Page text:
Pour cultiver la plupart de ses masdevallias, Egon Dreise utilise le mélange suivant
Si on voulait juger de la ferveur ou de la profondeur de la passion d'un orchidophile, il faudrait peut-être se demander s'il a été jusqu'à cueillir dans la nature les orchidées qu'il préfère. Pour Egon Dreise, la réponse est affirmative. Il nous a raconté avec la verve et l'humour qui lui sont propres ses expéditions en Équateur. À ce chapitre, de l'ensemble de ses propos, j'ai surtout retenu le respect qu'il manifeste pour les gens qu'il a côtoyés sur le terrain et pour la nature. Ainsi, il a affirmé avoir préféré laisser sur place des masdevallias dont les conditions de culture, en captivité, lui semblaient d'emblée trop difficiles à reproduire Chapéau! Une telle attitude commande l'admiration.
Viateur Boutot, L'Orchidexpress, Août 1996, Société des Orchidophiles de Québec.
At the 1996 Vancouver Orchid Society Show and ODC meetings in Vancouver, President Carol Baughman presented the highest form of recognition that the organization can present, the Orchid Digest Medal of Meritorious Achievement, to VOS member Dr. Carl Withner. The presentation took place at the Judges Breakfast and was a very popular and well-deserved recognition.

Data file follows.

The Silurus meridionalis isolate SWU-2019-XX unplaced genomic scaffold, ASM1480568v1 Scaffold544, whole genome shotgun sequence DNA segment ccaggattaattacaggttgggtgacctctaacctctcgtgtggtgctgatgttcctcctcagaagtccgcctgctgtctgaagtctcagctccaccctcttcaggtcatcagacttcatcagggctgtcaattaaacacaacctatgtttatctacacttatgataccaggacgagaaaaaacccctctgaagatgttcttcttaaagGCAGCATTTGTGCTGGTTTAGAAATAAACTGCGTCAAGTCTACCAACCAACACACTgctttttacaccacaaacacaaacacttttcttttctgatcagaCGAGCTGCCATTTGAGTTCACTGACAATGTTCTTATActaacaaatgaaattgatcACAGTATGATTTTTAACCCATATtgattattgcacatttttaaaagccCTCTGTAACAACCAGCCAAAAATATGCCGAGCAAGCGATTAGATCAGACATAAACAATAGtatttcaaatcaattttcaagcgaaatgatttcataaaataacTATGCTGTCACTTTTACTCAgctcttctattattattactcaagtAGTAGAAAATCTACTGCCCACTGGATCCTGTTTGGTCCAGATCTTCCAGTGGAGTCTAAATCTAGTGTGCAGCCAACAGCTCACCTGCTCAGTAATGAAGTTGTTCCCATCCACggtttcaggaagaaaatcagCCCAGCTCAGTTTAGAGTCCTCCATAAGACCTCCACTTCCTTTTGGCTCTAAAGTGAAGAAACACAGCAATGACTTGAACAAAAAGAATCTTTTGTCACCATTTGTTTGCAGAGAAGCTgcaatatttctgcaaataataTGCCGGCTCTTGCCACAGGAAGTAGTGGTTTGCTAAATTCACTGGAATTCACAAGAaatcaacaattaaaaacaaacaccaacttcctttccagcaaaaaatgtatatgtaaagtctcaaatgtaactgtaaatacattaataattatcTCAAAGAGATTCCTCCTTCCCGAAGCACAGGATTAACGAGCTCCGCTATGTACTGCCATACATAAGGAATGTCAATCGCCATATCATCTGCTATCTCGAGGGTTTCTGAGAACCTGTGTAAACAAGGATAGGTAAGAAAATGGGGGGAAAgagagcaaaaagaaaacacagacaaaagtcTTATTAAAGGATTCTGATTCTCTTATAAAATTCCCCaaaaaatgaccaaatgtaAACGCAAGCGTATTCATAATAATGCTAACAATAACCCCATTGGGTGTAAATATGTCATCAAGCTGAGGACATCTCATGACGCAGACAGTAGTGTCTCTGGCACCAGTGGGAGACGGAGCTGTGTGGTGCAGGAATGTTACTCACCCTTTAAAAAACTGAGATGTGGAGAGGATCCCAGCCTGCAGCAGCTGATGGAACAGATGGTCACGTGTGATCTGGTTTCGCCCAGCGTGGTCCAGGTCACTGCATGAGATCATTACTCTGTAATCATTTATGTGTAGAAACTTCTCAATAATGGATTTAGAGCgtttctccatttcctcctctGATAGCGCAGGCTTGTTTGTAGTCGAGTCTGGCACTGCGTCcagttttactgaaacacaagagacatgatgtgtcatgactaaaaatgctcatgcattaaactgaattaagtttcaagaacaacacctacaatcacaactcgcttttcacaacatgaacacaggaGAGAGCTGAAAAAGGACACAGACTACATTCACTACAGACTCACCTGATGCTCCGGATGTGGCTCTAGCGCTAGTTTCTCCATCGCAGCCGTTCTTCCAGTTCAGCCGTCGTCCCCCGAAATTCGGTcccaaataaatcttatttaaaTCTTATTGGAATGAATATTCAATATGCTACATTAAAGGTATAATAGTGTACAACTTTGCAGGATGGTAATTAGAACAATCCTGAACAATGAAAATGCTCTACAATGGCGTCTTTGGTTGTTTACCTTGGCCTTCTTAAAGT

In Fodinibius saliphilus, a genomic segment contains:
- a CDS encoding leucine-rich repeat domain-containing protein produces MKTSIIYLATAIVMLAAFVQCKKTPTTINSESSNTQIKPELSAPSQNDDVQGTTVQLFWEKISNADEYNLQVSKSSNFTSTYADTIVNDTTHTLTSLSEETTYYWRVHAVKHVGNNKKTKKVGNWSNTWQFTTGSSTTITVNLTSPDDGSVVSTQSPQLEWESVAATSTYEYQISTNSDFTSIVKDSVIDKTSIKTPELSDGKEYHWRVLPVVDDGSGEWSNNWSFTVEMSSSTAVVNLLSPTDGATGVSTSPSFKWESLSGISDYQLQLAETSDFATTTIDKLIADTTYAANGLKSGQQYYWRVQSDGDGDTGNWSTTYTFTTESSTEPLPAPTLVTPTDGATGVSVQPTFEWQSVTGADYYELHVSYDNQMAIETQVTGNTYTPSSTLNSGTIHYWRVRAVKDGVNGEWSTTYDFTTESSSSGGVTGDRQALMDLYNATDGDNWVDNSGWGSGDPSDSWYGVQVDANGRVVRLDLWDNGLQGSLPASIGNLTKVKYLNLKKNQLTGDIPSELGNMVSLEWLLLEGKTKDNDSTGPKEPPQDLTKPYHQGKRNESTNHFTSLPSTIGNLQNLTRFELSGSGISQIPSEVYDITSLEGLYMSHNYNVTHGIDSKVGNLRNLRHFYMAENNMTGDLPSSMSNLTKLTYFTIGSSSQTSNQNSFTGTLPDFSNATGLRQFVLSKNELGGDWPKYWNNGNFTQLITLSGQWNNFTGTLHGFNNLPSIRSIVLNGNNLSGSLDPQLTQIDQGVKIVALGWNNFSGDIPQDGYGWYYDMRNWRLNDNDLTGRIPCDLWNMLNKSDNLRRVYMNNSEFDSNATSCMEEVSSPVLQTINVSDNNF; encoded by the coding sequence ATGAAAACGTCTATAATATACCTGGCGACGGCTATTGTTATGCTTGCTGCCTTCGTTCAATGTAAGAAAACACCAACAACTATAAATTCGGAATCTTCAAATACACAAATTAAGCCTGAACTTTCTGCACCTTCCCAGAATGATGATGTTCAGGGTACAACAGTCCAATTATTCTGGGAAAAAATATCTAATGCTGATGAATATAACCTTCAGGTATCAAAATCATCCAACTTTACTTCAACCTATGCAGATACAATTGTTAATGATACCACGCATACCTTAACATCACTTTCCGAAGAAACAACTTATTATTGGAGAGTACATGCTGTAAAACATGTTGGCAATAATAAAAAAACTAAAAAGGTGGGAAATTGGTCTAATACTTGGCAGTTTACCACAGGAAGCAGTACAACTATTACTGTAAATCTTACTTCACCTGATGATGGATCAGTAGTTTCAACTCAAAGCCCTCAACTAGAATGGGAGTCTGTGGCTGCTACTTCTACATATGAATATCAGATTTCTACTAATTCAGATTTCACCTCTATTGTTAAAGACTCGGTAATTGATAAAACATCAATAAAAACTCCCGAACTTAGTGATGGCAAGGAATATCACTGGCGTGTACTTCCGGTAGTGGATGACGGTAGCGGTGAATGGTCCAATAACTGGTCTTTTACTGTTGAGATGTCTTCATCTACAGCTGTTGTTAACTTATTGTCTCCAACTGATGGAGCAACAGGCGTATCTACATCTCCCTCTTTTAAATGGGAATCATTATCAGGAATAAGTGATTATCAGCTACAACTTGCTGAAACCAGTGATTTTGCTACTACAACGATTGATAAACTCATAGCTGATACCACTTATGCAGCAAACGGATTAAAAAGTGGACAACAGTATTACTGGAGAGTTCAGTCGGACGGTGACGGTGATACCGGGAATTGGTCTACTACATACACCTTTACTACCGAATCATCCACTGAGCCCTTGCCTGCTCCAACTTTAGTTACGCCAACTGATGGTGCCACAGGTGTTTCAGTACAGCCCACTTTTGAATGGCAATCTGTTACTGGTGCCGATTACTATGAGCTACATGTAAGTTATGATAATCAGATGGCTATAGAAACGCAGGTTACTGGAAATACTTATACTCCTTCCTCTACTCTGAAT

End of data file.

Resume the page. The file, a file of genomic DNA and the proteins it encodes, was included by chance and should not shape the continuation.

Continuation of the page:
Dr. Withner is Professor Emeritus of Biology of Brooklyn College City University of New York. For nearly thirty years he was in charge of the orchid collection at the Brooklyn Botanical Garden. He later was curator of the orchid collection at the New York Botanical Garden.
Having travelled extensively in his search for knowledge pertaining to orchids, he is presently completing the final two books in his six volume "The Cattleyas and Their Relatives". This series is a monumental work that will be the key reference in the study of the Cattleya alliance. His books, "The Orchids, A Scientific Study" and its companion volume, "The Orchid, Scientific Studies", have been referred to by some foreign botanists as their "Bibles" for certain areas of research. He was also co-editor of the "Encyclopedia of Roses and Rose Culture". He has written more than 125 other papers. Dr. Withner received his Masters and Doctorate Degrees from Yale University. He has been an American Orchid Society judge for nearly forty years and that organization has recognized his achievements by presenting him with their highest honour, the American Orchid Society Gold Medal, and making him an Honourary Life Member.